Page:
Sanford I. Weill stood alone on the great Carnegie Hall
ballroom stage looking at his watch. His gray suit stretched to accommodate his
paunch, his tie shined a bright power red. Before him sat a rapt audience of
shareholders-patient, expectant, ready. It was just past 9 a.m. on April 17,
and Mr. Weill was ready to call to order his first shareholders’ meeting as
sole chairman and chief executive of Citigroup.
“As soon as we find our board, we will start,” he said to
some colleagues. “Anyone seen them?” Almost as if on cue, a side door by the
stage opened. Fourteen dark-suited men and one woman filed quietly into the
ballroom and filled up the first two rows of red mohair seats.
“I was beginning to think you guys mutinied,” he said, sotto
voce, to his directors as they settled into their seats. Then he laughed, his
face flushed with pleasure. Mr. Weill reached for the microphone. His
opera-singer chest seemed to expand. “I apologize for being late,” he said to
the packed hall. “But as you can see, my board is truly independent. They
thought the meeting started at 9:05.”
The audience laughed.
Mr. Weill then introduced his starting line-up.
“Mike Armstrong, Ken Bialkin, Ken Derr, John Deutch, Ann
Jordan, Bob Lipp,” he said, “Reuben Mark, Mike Masin, Dudley Mecum, Richard
Parsons, Andy Pearson, Bob Rubin”-at this there were cheers and a few hoots
from the gallery, and he went on booming into the microphone-”Frank Thomas and
Art Zankel.” Each director, save Mr. Rubin, who was used to the exposure,
offered a weak hand-wave. Then Mr. Weill introduced “our honorary director,
President Gerald Ford,” and the wizened 87-year-old ex-President turned to face
the applause and waved.
Sandy Weill had presented his all-star team. It is a team
that, by almost any accounting, is the most powerful board in the city. For the
first time in his career, Mr. Weill has a monster balance sheet, a monster
brand and a monster board to feed his still restless ambitions. And what does
such a board give Mr. Weill? It makes him a true insider. It’s one thing to be
a takeover king; it’s another to preside over such a board. To hobnob with Bob
Rubin, to hop on the jet with Mike Armstrong, to ponder China with ex-C.I.A.
head John Deutch-this is the real stuff. While Wall Street’s top executives
still worry, sweat and scheme, Mr. Weill seems finished with the dirty work.
It’s his moment to achieve something beyond raw power, which is buyable, to
affect some of Mr. Rubin’s effortless boardroom cool. Mr. Weill is now defined
by the very classy board that surrounds him, a board that shows he has come
further than the Icahns, the Perelmans, the Steinbergs-all the others who have
tried to buy their way into the inner circle. To have a board like his is the
real gauge of power in New York. When you’ve got it, flaunt it.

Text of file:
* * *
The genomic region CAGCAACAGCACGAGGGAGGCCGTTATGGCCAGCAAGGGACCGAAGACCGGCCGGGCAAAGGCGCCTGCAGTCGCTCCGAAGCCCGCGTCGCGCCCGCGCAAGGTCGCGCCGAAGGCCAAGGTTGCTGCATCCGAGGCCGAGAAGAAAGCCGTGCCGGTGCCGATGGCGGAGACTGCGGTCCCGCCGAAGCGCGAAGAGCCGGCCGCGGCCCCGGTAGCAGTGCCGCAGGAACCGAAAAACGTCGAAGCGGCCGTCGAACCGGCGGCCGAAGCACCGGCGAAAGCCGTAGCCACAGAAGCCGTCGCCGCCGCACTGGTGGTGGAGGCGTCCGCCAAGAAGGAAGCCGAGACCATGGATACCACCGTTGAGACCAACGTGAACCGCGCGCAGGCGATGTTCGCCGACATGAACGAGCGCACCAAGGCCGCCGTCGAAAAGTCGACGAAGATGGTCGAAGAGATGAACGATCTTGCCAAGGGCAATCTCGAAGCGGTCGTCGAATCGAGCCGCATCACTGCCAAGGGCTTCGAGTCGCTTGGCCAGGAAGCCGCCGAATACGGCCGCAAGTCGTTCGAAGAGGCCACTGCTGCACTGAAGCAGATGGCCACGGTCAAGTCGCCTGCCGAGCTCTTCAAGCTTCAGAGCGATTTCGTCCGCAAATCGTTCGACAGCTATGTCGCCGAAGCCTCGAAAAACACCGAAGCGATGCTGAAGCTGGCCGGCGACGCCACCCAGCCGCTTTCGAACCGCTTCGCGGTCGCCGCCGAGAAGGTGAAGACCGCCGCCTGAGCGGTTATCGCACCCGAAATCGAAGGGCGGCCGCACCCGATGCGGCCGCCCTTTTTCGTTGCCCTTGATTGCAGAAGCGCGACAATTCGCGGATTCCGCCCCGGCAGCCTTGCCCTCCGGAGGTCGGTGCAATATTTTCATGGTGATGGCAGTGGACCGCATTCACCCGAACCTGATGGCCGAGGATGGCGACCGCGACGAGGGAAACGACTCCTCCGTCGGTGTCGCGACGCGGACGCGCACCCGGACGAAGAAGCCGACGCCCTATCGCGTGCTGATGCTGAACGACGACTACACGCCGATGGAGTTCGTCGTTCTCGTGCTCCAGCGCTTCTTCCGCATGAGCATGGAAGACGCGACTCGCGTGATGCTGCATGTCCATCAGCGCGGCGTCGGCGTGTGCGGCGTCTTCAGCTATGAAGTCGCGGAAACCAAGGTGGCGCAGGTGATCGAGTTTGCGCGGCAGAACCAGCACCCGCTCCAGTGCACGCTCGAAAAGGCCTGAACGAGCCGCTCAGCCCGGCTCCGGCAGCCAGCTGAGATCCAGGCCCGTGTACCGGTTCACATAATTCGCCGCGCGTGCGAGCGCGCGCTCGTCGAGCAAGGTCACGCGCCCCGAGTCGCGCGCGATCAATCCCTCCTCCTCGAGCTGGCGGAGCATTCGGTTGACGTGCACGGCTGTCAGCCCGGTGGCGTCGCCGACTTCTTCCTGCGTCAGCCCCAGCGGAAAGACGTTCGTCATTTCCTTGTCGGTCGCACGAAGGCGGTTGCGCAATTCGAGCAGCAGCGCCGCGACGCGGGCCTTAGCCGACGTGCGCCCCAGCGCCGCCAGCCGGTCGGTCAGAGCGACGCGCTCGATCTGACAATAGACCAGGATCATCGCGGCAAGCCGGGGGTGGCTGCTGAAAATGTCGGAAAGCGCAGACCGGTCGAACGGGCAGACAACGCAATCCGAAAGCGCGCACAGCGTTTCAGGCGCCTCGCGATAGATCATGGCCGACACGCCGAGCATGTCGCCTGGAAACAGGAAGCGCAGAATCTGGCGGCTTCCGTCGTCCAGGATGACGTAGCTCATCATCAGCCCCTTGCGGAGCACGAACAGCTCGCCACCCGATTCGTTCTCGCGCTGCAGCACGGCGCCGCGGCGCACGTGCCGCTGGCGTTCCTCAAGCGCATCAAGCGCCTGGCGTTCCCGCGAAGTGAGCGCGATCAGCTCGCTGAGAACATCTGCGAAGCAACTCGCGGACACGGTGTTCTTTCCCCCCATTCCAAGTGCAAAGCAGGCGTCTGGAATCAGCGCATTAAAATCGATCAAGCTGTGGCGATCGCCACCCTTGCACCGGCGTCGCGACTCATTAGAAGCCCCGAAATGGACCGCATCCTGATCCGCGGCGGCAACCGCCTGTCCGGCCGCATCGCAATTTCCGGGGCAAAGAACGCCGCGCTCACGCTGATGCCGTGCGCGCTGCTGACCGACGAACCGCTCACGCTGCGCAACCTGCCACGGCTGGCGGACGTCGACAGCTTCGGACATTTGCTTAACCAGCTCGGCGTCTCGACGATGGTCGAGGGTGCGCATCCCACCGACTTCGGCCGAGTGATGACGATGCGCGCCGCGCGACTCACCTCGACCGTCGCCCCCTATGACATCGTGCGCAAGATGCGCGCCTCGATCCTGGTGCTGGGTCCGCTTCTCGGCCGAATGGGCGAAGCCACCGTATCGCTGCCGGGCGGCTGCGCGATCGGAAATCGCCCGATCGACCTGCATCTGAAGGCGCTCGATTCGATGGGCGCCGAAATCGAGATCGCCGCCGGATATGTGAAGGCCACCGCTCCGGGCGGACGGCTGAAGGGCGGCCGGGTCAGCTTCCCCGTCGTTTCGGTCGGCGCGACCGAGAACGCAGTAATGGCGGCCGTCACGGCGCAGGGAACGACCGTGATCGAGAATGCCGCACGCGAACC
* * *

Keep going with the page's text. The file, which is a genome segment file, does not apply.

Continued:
It is a unique conglomeration: nine Travelers holdovers, six
members of the former Citicorp board and Mr. Rubin-heavyweights one and all.
And when you compare his board to other Wall Street boards-there is no comparison. Morgan Stanley,
Merrill Lynch, J.P. Morgan Chase or Bear Stearns-the Street’s biggest power
brokers are choosing boards that are meek, packed with company insiders you’ve
never heard of. Surviving at the top of a Wall Street firm is no walk in the
park these days. Ask Goldman Sachs’ Jon Corzine, Morgan Stanley’s John Mack and
even Mr. Reed. It’s much easier to pack your board with go-to guys who will
stick it out with you in the boardroom foxhole.
So, at the Bear Stearns shareholders’ meeting a month ago,
chairman Ace Greenberg didn’t give a big introduction to 74-year-old director
Carl Glickman ( who’s he? -private investor),
or to William Mack (founder and managing partner of the Apollo Real Estate
Funds). Star power? Four of the 11
directors are Bear Stearns executives.
At Morgan Stanley’s recent shareholders meeting, chairman
and chief executive Phil Purcell talked a lot about the choppy markets, but
aside from his president, Bob Scott, his board was not even there, and the
missing were mostly relatively obscure retired C.E.O.’s anyhow, with
long-standing ties to Mr. Purcell.
But the Citigroup board-well, that’s a different story:
rainmakers, luminaries and corporate chieftains, plus a couple of well-placed
cronies. And in this season of market anxiety, the power that 50- and
60-year-old men in suits wield, particularly when placed behind burnished oak
tables, may be just what the doctor ordered.
The Wise Men are back. Wasn’t that the message on April 18
when the king of all boardrooms, Fed chairman Alan Greenspan, snapped the
markets out of their slumber with a surprise .50-basis-point rate cut? It was the ultimate boardroom act:
super-secretive, incisively aimed, dramatic-Greatest Generation
sleight-of-hand, safely back where it had long resided, in wood-paneled closed
In that respect, there was something reassuring about Sandy
Weill’s board. And not just to Sandy Weill, but to the spectator. As theater it
was wonderful, and think about what it did for Mr. Weill.
The board itself is the result of the 1998
Travelers-Citicorp merger. It was made up of 19 members, eight each from
Travelers and Citicorp, plus Mr. Reed, Mr. Weill and President Ford, the
honorary member. Three years later, Mr. Reed has gone, and so have two others,
leaving the current 17, with the addition of Mr. Rubin. It is a board that
reflects the wild and varied history of Mr. Weill’s career: Shearson Loeb
Rhoades, Commercial Credit, Primerica, Travelers and, of course, Citicorp-just
about all the stops along Mr. Weill’s magical Wall Street tour.
And it truly is his board. That was made clear last March
when, in an all-day session called by the directors for the inevitable showdown
between Citigroup’s incompatible co-chairmen, the board chose the 68-year-old
Mr. Weill over the 61-year-old Mr. Reed, after having heard presentations from
both. No one was surprised. Just as no one ever expected Mr. Weill to live
forever in harmony with American Express chief executive Jim Robinson following
AmEx’s 1980 takeover of Mr. Weill’s Shearson Loeb Rhoades, no one really
believed the cheery corporate spin of Sandy and John, co-chairs and C.E.O.’s,
having a blast together in the executive suite.